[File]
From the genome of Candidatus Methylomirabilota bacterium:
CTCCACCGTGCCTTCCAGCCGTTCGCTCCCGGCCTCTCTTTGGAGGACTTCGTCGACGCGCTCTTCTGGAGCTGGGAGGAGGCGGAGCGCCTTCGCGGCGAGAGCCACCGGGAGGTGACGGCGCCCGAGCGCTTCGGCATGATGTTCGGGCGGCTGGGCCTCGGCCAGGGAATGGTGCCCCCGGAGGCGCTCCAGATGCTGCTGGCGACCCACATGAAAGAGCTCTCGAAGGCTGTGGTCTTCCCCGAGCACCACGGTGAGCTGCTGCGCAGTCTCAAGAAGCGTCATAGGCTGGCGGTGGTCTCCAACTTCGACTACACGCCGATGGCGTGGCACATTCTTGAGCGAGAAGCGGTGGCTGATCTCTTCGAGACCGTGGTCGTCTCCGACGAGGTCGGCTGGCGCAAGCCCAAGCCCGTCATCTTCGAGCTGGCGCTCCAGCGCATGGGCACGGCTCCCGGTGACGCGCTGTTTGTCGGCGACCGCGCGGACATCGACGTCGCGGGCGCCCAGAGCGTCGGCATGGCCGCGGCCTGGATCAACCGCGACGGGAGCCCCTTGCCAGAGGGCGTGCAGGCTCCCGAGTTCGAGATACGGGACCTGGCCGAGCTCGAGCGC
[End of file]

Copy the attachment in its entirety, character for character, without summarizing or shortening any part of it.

From the genome of Candidatus Methylomirabilota bacterium:
CTCCACCGTGCCTTCCAGCCGTTCGCTCCCGGCCTCTCTTTGGAGGACTTCGTCGACGCGCTCTTCTGGAGCTGGGAGGAGGCGGAGCGCCTTCGCGGCGAGAGCCACCGGGAGGTGACGGCGCCCGAGCGCTTCGGCATGATGTTCGGGCGGCTGGGCCTCGGCCAGGGAATGGTGCCCCCGGAGGCGCTCCAGATGCTGCTGGCGACCCACATGAAAGAGCTCTCGAAGGCTGTGGTCTTCCCCGAGCACCACGGTGAGCTGCTGCGCAGTCTCAAGAAGCGTCATAGGCTGGCGGTGGTCTCCAACTTCGACTACACGCCGATGGCGTGGCACATTCTTGAGCGAGAAGCGGTGGCTGATCTCTTCGAGACCGTGGTCGTCTCCGACGAGGTCGGCTGGCGCAAGCCCAAGCCCGTCATCTTCGAGCTGGCGCTCCAGCGCATGGGCACGGCTCCCGGTGACGCGCTGTTTGTCGGCGACCGCGCGGACATCGACGTCGCGGGCGCCCAGAGCGTCGGCATGGCCGCGGCCTGGATCAACCGCGACGGGAGCCCCTTGCCAGAGGGCGTGCAGGCTCCCGAGTTCGAGATACGGGACCTGGCCGAGCTCGAGCGC